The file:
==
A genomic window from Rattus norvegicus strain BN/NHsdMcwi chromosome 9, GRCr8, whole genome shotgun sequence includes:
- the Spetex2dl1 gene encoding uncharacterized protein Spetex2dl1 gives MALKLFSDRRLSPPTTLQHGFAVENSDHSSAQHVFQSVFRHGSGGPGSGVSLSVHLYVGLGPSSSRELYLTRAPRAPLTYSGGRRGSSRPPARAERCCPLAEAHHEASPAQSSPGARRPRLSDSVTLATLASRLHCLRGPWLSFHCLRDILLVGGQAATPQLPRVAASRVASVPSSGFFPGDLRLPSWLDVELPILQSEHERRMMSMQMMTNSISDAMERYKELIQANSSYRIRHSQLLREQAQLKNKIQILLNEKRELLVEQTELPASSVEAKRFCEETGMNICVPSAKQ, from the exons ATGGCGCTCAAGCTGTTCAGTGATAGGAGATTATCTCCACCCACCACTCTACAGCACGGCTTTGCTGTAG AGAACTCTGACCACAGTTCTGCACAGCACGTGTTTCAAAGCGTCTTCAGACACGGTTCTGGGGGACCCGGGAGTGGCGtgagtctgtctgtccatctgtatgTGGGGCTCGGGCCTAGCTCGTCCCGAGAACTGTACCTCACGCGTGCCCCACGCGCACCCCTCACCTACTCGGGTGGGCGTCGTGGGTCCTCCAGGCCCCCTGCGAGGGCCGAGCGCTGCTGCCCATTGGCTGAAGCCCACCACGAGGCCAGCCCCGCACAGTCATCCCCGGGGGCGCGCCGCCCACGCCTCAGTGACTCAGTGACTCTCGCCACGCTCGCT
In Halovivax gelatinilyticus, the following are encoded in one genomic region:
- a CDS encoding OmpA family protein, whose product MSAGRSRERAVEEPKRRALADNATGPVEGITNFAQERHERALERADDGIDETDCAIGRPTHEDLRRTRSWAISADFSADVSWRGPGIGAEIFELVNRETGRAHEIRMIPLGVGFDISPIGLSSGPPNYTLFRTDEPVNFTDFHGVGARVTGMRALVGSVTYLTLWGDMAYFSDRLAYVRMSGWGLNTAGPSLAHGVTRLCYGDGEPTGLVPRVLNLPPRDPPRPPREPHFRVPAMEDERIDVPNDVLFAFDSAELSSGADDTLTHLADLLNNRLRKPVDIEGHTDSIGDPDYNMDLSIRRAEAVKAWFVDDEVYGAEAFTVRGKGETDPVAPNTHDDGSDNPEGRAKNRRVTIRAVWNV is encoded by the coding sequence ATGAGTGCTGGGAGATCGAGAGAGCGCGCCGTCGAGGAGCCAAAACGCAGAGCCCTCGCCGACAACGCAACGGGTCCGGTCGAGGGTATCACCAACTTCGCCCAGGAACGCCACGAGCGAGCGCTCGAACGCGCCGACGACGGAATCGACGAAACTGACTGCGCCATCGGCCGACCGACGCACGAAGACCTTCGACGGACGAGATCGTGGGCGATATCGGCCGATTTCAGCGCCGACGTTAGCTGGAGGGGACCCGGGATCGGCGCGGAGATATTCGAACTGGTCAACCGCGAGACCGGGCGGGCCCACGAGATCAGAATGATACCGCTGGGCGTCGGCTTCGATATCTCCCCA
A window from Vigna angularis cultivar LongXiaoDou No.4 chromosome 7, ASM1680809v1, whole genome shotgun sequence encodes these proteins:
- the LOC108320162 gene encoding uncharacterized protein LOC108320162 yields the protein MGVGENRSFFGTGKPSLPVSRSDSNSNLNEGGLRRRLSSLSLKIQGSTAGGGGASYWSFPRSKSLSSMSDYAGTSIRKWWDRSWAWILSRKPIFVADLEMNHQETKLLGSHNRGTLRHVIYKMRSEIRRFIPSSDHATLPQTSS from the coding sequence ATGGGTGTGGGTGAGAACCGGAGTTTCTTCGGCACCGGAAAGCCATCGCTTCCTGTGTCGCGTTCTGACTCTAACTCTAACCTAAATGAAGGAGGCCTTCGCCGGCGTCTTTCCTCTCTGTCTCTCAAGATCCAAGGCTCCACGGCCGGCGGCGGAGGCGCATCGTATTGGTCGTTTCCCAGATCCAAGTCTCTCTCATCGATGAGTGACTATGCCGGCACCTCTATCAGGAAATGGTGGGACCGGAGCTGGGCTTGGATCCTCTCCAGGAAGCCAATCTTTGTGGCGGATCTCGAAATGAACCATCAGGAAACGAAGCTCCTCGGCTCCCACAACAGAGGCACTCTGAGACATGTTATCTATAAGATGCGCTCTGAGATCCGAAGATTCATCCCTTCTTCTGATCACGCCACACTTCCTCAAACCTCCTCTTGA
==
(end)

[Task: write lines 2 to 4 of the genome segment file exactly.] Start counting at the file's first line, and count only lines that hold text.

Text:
- the Spetex2dl1 gene encoding uncharacterized protein Spetex2dl1 gives MALKLFSDRRLSPPTTLQHGFAVENSDHSSAQHVFQSVFRHGSGGPGSGVSLSVHLYVGLGPSSSRELYLTRAPRAPLTYSGGRRGSSRPPARAERCCPLAEAHHEASPAQSSPGARRPRLSDSVTLATLASRLHCLRGPWLSFHCLRDILLVGGQAATPQLPRVAASRVASVPSSGFFPGDLRLPSWLDVELPILQSEHERRMMSMQMMTNSISDAMERYKELIQANSSYRIRHSQLLREQAQLKNKIQILLNEKRELLVEQTELPASSVEAKRFCEETGMNICVPSAKQ, from the exons ATGGCGCTCAAGCTGTTCAGTGATAGGAGATTATCTCCACCCACCACTCTACAGCACGGCTTTGCTGTAG AGAACTCTGACCACAGTTCTGCACAGCACGTGTTTCAAAGCGTCTTCAGACACGGTTCTGGGGGACCCGGGAGTGGCGtgagtctgtctgtccatctgtatgTGGGGCTCGGGCCTAGCTCGTCCCGAGAACTGTACCTCACGCGTGCCCCACGCGCACCCCTCACCTACTCGGGTGGGCGTCGTGGGTCCTCCAGGCCCCCTGCGAGGGCCGAGCGCTGCTGCCCATTGGCTGAAGCCCACCACGAGGCCAGCCCCGCACAGTCATCCCCGGGGGCGCGCCGCCCACGCCTCAGTGACTCAGTGACTCTCGCCACGCTCGCT
In Halovivax gelatinilyticus, the following are encoded in one genomic region:
- a CDS encoding OmpA family protein, whose product MSAGRSRERAVEEPKRRALADNATGPVEGITNFAQERHERALERADDGIDETDCAIGRPTHEDLRRTRSWAISADFSADVSWRGPGIGAEIFELVNRETGRAHEIRMIPLGVGFDISPIGLSSGPPNYTLFRTDEPVNFTDFHGVGARVTGMRALVGSVTYLTLWGDMAYFSDRLAYVRMSGWGLNTAGPSLAHGVTRLCYGDGEPTGLVPRVLNLPPRDPPRPPREPHFRVPAMEDERIDVPNDVLFAFDSAELSSGADDTLTHLADLLNNRLRKPVDIEGHTDSIGDPDYNMDLSIRRAEAVKAWFVDDEVYGAEAFTVRGKGETDPVAPNTHDDGSDNPEGRAKNRRVTIRAVWNV is encoded by the coding sequence ATGAGTGCTGGGAGATCGAGAGAGCGCGCCGTCGAGGAGCCAAAACGCAGAGCCCTCGCCGACAACGCAACGGGTCCGGTCGAGGGTATCACCAACTTCGCCCAGGAACGCCACGAGCGAGCGCTCGAACGCGCCGACGACGGAATCGACGAAACTGACTGCGCCATCGGCCGACCGACGCACGAAGACCTTCGACGGACGAGATCGTGGGCGATATCGGCCGATTTCAGCGCCGACGTTAGCTGGAGGGGACCCGGGATCGGCGCGGAGATATTCGAACTGGTCAACCGCGAGACCGGGCGGGCCCACGAGATCAGAATGATACCGCTGGGCGTCGGCTTCGATATCTCCCCA